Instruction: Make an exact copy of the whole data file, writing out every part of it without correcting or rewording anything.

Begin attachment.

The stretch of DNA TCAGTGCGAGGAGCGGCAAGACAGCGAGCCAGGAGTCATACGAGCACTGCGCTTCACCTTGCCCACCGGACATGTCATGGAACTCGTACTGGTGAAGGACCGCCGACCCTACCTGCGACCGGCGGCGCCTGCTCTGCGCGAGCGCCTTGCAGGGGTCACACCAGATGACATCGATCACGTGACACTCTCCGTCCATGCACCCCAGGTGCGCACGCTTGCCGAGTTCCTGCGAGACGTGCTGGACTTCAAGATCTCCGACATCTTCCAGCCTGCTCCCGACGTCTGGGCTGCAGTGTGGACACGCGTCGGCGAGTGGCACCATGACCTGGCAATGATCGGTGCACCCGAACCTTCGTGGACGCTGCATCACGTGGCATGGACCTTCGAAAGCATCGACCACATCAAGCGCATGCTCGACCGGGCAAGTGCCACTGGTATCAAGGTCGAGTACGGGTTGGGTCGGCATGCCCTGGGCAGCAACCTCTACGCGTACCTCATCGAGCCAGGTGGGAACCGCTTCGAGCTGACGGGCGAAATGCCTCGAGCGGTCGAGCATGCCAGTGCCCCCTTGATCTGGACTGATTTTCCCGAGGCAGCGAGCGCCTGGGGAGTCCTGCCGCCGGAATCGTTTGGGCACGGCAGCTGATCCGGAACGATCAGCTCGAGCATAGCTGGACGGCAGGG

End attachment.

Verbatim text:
The stretch of DNA TCAGTGCGAGGAGCGGCAAGACAGCGAGCCAGGAGTCATACGAGCACTGCGCTTCACCTTGCCCACCGGACATGTCATGGAACTCGTACTGGTGAAGGACCGCCGACCCTACCTGCGACCGGCGGCGCCTGCTCTGCGCGAGCGCCTTGCAGGGGTCACACCAGATGACATCGATCACGTGACACTCTCCGTCCATGCACCCCAGGTGCGCACGCTTGCCGAGTTCCTGCGAGACGTGCTGGACTTCAAGATCTCCGACATCTTCCAGCCTGCTCCCGACGTCTGGGCTGCAGTGTGGACACGCGTCGGCGAGTGGCACCATGACCTGGCAATGATCGGTGCACCCGAACCTTCGTGGACGCTGCATCACGTGGCATGGACCTTCGAAAGCATCGACCACATCAAGCGCATGCTCGACCGGGCAAGTGCCACTGGTATCAAGGTCGAGTACGGGTTGGGTCGGCATGCCCTGGGCAGCAACCTCTACGCGTACCTCATCGAGCCAGGTGGGAACCGCTTCGAGCTGACGGGCGAAATGCCTCGAGCGGTCGAGCATGCCAGTGCCCCCTTGATCTGGACTGATTTTCCCGAGGCAGCGAGCGCCTGGGGAGTCCTGCCGCCGGAATCGTTTGGGCACGGCAGCTGATCCGGAACGATCAGCTCGAGCATAGCTGGACGGCAGGG